View single post by Hellcat
 Posted: Wed Oct 27th, 2010 06:53 am
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Root Beer Lover

Joined: Tue Nov 15th, 2005
Location: USA
Posts: 981

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Ok, this second story comes from Chistopher Coleman's Ghosts and Haunts of the Civil War. Mr. Coleman records the story of a class fieldtrip to Antietam by the 7th class of a Mr. OBrien of Baltimore's McDonogh School. Prior to lunch the students learned the parade drill and the manual of arms, they also saw demonstrations of loading and firing muskets as well as the details of the life of the average soldier. After lunch they toured the battlefield to learn the history of the battle.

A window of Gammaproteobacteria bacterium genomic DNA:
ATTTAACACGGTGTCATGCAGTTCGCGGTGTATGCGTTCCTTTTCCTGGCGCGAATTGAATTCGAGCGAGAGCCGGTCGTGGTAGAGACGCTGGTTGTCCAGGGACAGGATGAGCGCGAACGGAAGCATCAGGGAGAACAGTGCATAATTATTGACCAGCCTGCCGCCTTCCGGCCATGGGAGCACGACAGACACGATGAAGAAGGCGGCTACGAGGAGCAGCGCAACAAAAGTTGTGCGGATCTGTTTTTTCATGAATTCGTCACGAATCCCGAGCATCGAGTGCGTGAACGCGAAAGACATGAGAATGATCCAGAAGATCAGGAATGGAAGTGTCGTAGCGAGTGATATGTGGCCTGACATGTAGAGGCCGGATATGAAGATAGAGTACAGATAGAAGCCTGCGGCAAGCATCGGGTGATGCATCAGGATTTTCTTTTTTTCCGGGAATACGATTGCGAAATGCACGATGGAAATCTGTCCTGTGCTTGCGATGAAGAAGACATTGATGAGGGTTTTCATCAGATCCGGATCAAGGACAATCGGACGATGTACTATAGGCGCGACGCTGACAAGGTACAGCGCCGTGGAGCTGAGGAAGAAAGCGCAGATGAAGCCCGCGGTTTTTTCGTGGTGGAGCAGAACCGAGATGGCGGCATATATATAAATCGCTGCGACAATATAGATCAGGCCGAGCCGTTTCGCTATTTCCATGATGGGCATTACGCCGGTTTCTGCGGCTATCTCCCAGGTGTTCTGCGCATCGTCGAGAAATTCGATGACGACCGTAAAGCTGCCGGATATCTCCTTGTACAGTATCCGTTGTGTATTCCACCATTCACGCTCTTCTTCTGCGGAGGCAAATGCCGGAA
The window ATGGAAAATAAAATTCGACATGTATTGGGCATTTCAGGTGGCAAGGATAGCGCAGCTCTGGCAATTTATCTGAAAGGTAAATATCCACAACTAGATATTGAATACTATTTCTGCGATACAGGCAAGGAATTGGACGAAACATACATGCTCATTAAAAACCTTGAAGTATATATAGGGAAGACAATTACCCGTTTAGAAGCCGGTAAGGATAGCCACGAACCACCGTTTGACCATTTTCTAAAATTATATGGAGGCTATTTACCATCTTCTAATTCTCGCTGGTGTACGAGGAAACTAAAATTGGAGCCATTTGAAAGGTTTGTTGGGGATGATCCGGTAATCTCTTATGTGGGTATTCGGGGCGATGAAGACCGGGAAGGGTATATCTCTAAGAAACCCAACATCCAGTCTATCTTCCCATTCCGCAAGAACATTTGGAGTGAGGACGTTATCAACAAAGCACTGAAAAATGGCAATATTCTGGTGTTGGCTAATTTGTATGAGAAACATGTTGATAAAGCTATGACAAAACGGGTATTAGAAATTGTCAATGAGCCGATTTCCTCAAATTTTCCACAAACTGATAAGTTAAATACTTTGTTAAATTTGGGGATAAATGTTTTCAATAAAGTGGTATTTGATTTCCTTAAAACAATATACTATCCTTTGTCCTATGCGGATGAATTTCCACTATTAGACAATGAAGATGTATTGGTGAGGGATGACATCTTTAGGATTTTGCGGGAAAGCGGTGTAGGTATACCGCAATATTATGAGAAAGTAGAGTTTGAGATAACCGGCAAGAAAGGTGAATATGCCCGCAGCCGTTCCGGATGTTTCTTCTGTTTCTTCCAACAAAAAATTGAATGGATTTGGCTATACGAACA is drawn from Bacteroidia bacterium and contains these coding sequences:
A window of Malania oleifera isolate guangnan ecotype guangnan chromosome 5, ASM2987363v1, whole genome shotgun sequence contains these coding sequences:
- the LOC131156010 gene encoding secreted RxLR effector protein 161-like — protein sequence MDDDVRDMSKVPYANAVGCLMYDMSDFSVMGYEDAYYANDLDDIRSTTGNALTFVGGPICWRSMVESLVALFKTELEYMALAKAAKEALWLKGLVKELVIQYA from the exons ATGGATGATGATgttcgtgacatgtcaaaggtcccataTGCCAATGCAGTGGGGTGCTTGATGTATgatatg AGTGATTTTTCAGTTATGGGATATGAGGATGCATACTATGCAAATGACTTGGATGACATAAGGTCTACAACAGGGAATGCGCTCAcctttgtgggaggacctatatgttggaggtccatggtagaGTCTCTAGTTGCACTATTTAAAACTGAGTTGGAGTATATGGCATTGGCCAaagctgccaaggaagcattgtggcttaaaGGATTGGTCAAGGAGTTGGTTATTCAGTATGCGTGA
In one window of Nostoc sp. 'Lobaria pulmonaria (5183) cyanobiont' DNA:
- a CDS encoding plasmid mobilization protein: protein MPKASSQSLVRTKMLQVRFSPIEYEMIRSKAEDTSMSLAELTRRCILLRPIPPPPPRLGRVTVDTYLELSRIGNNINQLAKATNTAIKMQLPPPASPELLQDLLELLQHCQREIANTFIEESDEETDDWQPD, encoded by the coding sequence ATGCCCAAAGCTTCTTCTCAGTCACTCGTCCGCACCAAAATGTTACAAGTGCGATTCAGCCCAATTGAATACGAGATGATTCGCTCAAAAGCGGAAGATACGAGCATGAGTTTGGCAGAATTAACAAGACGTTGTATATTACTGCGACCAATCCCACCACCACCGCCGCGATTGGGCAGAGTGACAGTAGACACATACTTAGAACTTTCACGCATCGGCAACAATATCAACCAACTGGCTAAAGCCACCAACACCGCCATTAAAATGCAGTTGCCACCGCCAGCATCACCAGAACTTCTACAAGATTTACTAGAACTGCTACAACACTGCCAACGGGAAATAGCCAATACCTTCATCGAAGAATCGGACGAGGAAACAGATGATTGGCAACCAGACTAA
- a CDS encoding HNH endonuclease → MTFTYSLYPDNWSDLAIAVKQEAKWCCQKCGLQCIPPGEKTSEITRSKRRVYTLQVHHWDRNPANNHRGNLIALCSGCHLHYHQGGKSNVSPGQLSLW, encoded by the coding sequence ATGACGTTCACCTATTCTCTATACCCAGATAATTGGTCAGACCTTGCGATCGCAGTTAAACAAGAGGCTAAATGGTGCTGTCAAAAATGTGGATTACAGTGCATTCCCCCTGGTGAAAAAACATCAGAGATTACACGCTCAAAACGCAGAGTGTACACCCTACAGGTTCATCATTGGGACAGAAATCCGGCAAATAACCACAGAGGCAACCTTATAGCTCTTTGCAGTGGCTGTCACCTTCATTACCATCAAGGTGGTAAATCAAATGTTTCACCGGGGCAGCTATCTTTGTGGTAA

Towards dusk they had to visit the Bloody Lane where they were given time to consider everything they'd seen that day. Then as they returned to the bus Mr. O'Brien instructed them to write an essay about what they'd learned and what impressed them the most about the battlefield. Many wrote about hearing chanting, others about hearing Christmas carols in a foreign language.

Now Mr. O'Brien didn't give the boys time to talk with each other so they weren't able to come up with a practical joke. And all those who wrote about the caroling said they heard it at the Bloody Lane. When questioned as to the caroling it turned out it was between the Anderson Cannon Monument and the War Department Observation Tower. And that it sounded like the Chorus to Deck the Halls.

There was no one but the class in that area on that day and what the class didn't know was the battle cry of the NY 69th was Faugh a Ballagh, a Gaelic battle cry. Pronounced Fa-a-bah-lah. But to the kids it sounded like Fa-la-la-lah.

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